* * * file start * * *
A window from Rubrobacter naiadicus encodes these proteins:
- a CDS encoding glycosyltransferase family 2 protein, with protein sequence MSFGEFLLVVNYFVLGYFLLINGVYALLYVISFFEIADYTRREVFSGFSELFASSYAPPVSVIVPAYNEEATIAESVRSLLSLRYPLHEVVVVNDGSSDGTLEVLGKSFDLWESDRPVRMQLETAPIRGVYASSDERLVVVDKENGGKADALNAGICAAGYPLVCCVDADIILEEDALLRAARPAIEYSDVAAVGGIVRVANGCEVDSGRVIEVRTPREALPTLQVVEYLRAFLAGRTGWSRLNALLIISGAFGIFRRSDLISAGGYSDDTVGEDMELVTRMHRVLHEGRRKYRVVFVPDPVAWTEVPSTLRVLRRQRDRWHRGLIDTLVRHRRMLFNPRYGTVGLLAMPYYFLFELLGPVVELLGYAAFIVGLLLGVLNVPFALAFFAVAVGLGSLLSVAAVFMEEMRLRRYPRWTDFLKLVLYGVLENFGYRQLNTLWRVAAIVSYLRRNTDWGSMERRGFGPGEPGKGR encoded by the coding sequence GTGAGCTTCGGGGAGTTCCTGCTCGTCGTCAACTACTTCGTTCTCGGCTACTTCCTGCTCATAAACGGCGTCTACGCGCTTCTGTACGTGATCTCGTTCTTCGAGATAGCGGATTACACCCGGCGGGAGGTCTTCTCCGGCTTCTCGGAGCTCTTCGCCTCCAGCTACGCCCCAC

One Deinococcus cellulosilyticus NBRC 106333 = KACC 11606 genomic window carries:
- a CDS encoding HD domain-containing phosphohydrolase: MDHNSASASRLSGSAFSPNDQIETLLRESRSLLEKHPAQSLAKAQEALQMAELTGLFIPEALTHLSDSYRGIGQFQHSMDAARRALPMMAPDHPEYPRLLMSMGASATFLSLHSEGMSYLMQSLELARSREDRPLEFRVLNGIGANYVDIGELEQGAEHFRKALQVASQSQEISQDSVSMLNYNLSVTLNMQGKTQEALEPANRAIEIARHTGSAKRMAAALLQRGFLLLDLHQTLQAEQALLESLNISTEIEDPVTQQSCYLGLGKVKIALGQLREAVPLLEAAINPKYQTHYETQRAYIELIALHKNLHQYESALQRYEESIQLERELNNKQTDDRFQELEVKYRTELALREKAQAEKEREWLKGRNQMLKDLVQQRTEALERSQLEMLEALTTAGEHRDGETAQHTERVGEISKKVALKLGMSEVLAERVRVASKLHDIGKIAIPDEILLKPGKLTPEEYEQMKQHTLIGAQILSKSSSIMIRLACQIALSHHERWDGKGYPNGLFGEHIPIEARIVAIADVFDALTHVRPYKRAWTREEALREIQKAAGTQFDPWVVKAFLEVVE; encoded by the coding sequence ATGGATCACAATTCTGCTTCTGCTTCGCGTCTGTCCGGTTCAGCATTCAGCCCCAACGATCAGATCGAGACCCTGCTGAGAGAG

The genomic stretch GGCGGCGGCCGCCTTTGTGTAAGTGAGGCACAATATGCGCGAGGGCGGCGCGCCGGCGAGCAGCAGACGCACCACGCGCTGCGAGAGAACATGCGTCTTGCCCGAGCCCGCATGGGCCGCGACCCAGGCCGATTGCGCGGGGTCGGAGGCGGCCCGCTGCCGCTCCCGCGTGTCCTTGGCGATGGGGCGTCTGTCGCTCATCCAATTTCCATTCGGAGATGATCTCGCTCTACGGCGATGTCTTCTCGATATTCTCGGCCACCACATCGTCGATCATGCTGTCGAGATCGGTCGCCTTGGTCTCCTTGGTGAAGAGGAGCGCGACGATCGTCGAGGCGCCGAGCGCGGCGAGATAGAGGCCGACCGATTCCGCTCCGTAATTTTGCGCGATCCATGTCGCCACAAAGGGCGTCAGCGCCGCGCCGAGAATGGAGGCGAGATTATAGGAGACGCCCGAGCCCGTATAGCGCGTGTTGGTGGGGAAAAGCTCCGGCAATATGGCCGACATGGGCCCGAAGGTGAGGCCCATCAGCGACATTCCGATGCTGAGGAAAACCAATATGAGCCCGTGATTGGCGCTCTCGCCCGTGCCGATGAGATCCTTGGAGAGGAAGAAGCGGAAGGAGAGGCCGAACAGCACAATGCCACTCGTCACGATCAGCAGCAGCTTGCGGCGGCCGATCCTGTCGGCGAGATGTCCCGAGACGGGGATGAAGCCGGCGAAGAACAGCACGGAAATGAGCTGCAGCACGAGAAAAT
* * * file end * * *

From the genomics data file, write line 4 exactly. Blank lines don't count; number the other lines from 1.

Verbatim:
- a CDS encoding HD domain-containing phosphohydrolase: MDHNSASASRLSGSAFSPNDQIETLLRESRSLLEKHPAQSLAKAQEALQMAELTGLFIPEALTHLSDSYRGIGQFQHSMDAARRALPMMAPDHPEYPRLLMSMGASATFLSLHSEGMSYLMQSLELARSREDRPLEFRVLNGIGANYVDIGELEQGAEHFRKALQVASQSQEISQDSVSMLNYNLSVTLNMQGKTQEALEPANRAIEIARHTGSAKRMAAALLQRGFLLLDLHQTLQAEQALLESLNISTEIEDPVTQQSCYLGLGKVKIALGQLREAVPLLEAAINPKYQTHYETQRAYIELIALHKNLHQYESALQRYEESIQLERELNNKQTDDRFQELEVKYRTELALREKAQAEKEREWLKGRNQMLKDLVQQRTEALERSQLEMLEALTTAGEHRDGETAQHTERVGEISKKVALKLGMSEVLAERVRVASKLHDIGKIAIPDEILLKPGKLTPEEYEQMKQHTLIGAQILSKSSSIMIRLACQIALSHHERWDGKGYPNGLFGEHIPIEARIVAIADVFDALTHVRPYKRAWTREEALREIQKAAGTQFDPWVVKAFLEVVE; encoded by the coding sequence ATGGATCACAATTCTGCTTCTGCTTCGCGTCTGTCCGGTTCAGCATTCAGCCCCAACGATCAGATCGAGACCCTGCTGAGAGAG